How Does Tumor Patient Nurse the Skin During Radiotherapy
Radiotherapy is one of the main methods to treat tumor with ionizing radiation. Due to the stimulation of radiation, the skin in the radiotherapy area will have different degrees of radioactive skin reaction, generally divided into Ⅰ, Ⅱ, Ⅲ, Ⅳ degrees. Different nursing measures should be taken according to different degrees of radiation reaction.
Ⅰ and Ⅱ degree skin reaction care
Generally, after 10 irradiations, the skin begins to dry, showing erythema, flushing, burning and itching (degree I), and eventually turns dark red and epidermis shedding called dry dermatitis (degree II). Patients generally do not stop radiation with Ⅰ and Ⅱ skin reaction. For patients with itchy skin, gently pat the itchy part of the skin, or apply borneol, talc powder, mint starch, prickly heat powder, which can not only relieve itching, but also make the local skin dry. But borneol, talc powder, etc. should not be used too much to avoid blocking the pores and causing folliculitis. Patients should not scratch with their hands, otherwise it will lead to skin ulceration, infection and long-term non-healing. Dry dermatitis can be topically coated with biafen 2-3 times to protect the skin of the radiotherapy field. Do not smear lotion, cream, VitC solution or moisturizing cream locally, so as not to aggravate the skin reaction in the radiotherapy area. Aloe Vera has anti-inflammatory effect, but it has no moisturizing effect. Some patients even have allergies to Aloe Vera. Therefore, it is not recommended for use during radiotherapy. Steroid ointment can reduce skin reaction after radiotherapy, but it is ineffective for itching and pain. It can also cause local burning so as to cover up infection, which affects wound healing. It should be used cautiously. Do not use vaseline, because it is difficult to remove, and in the treatment will increase the post-radiotherapy response.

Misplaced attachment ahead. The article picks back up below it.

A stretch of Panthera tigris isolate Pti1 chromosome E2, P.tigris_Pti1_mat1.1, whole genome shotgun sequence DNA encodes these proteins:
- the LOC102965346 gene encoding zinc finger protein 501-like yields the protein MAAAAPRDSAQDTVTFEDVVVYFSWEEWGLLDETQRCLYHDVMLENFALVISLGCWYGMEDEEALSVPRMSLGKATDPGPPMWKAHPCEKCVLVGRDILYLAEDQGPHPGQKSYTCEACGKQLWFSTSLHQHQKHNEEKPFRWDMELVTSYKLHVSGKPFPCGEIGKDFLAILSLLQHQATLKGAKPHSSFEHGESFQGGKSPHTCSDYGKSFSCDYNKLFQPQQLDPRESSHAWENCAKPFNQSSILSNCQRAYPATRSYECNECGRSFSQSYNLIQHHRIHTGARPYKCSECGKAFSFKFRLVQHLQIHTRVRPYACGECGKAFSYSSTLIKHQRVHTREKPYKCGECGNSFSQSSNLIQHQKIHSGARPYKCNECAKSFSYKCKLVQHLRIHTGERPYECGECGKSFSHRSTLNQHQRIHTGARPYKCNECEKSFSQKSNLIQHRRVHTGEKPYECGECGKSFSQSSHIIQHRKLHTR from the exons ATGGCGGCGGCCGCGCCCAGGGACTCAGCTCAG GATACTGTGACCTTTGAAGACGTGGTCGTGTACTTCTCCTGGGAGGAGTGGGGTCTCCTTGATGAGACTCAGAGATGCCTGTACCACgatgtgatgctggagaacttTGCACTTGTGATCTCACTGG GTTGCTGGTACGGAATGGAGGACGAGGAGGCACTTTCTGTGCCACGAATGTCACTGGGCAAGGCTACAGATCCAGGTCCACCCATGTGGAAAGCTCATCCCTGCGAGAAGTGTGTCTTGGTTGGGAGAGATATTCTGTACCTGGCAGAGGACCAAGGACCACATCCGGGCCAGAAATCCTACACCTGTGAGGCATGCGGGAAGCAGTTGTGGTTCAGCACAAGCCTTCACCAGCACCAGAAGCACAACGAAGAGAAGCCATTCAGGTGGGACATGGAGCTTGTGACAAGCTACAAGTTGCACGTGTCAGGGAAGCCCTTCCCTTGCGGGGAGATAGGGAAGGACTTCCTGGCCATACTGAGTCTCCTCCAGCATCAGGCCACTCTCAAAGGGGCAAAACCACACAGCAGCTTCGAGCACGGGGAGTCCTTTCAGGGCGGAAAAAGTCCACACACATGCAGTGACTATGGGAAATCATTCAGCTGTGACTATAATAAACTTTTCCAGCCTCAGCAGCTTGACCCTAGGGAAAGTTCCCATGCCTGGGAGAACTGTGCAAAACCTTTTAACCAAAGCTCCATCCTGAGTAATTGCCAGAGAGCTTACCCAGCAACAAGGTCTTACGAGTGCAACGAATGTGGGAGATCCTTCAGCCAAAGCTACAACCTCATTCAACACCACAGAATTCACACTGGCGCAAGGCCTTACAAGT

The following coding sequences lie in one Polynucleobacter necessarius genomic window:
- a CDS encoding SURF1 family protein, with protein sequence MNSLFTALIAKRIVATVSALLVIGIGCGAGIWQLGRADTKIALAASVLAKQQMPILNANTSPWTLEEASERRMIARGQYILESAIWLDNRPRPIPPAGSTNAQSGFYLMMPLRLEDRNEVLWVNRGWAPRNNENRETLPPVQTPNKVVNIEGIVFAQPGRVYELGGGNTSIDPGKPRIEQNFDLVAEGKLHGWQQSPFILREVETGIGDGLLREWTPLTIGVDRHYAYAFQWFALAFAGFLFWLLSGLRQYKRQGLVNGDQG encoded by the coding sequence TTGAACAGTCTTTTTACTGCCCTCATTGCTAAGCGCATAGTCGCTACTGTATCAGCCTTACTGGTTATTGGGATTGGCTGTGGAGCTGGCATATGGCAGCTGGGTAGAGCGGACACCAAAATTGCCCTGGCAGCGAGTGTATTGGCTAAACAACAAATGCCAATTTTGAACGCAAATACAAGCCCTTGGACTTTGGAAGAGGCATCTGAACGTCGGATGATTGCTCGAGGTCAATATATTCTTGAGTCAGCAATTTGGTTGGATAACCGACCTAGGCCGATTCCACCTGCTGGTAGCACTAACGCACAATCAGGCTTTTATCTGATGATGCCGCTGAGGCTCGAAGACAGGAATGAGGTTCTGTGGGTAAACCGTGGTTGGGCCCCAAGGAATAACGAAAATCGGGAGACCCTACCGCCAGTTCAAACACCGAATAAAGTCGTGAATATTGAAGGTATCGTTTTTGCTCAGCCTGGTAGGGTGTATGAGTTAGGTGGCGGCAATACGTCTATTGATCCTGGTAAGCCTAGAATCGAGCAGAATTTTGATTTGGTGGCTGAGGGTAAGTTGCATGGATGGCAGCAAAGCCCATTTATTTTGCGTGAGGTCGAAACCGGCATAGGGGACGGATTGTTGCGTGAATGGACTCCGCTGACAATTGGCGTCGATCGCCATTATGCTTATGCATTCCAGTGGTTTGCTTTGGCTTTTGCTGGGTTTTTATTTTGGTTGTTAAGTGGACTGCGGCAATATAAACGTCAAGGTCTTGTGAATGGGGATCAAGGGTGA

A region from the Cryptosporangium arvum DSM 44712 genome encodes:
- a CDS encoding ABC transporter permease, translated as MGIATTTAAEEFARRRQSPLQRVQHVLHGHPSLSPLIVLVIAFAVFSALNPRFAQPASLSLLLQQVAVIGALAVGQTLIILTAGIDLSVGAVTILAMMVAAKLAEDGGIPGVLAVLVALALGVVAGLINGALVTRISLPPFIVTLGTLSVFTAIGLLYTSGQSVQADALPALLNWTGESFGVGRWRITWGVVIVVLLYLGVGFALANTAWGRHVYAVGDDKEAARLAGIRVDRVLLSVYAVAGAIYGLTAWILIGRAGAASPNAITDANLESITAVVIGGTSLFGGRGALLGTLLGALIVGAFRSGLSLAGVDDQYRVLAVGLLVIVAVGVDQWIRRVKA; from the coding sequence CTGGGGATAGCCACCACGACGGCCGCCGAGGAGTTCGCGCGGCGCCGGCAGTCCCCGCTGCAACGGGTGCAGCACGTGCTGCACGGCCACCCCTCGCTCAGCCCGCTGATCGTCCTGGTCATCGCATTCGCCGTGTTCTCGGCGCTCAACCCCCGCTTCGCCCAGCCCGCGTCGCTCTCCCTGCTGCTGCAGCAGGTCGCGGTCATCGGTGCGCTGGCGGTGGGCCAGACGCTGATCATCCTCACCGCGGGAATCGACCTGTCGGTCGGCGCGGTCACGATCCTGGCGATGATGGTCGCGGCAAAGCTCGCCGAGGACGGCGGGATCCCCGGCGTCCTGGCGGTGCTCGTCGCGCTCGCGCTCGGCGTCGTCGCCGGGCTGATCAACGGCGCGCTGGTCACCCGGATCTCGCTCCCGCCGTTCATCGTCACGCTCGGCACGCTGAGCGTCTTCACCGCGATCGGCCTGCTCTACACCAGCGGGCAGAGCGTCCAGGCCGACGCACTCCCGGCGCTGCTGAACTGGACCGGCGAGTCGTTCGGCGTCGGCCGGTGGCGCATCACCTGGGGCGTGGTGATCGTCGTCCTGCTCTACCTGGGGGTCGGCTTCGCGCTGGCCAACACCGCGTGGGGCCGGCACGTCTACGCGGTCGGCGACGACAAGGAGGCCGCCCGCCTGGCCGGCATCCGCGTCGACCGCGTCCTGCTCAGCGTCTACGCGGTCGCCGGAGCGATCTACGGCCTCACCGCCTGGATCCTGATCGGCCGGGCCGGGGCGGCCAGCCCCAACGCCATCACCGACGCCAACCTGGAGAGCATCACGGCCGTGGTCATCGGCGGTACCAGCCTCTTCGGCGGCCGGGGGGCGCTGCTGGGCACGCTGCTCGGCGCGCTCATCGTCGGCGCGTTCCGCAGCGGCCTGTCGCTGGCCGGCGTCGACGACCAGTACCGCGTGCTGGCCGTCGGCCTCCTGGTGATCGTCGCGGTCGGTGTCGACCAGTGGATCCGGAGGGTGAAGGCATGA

Ⅲ degree skin reaction care
With the increase of the number of irradiation, local skin appears congestion, edema, blisters. In serious case, there is erosion and exudate. This is called wet dermatitis (degree III). At this time, radiotherapy should be stopped and symptomatic treatment should be carried out. For small blisters, they should not be punctured. If there is skin erosion, 1% gentian violet can be smeared locally 2 to 3 times a day. Do not use talcum powder, because it will block sweat glands and hair follicles to aggravate the reaction, and if the skin is damaged, the two will gather together to form a vector of bacterial infection. For large blisters, disinfect blisters immediately, and use a sterile syringe to extract the effusion. Apply sterile Vaseline gauze on wound surface, protect local skin, and retain effusion and epidermal tissue for bacterial culture and drug sensitivity test, so as to control infection with effective antibiotics as soon as possible. After blister absorption, exposed wound therapy can be used to keep the local skin clean and dry, and MEBO scald ointment is applied on the skin. After one week, the exudation is significantly reduced. After healing, radiotherapy could be continued.
Ⅳ degree skin reaction care
If the wet reaction can not be controlled in time, the local skin will develop further necrosis and peeling, ulcer formation (degree IV), showing grey-white necrotic tissue covering, clear boundary, smooth bottom, crater-shaped formation of subeschar ulcer, with severe pain. Radiotherapy should be discontinued at this time. And it can be continued only after symptomatic treatment and healing. Exposure therapy and topical anti-inflammatory ointments, such as erythromycin and chloramphenicol ointment, can be used; when the infection is serious, anti-inflammatory drugs can be intramuscularly injected or intravenously dripped. At the same time, keep the wound clean and dry to facilitate healing. When the ulcer area is large, skin grafting is needed.
Radiation dermatitis is a common side effect of radiotherapy. Through the joint efforts of medical staff, skin care in radiotherapy area should be strengthened to ensure the smooth progress of radiotherapy. For more information on tumor, please leave a message below or contact online doctor.
***Please seek professional medical advise for the diagnosis or treatment of any ailment, disease or medical condition. This article is not intended to be a substitute for the advice of a licensed medical professional.***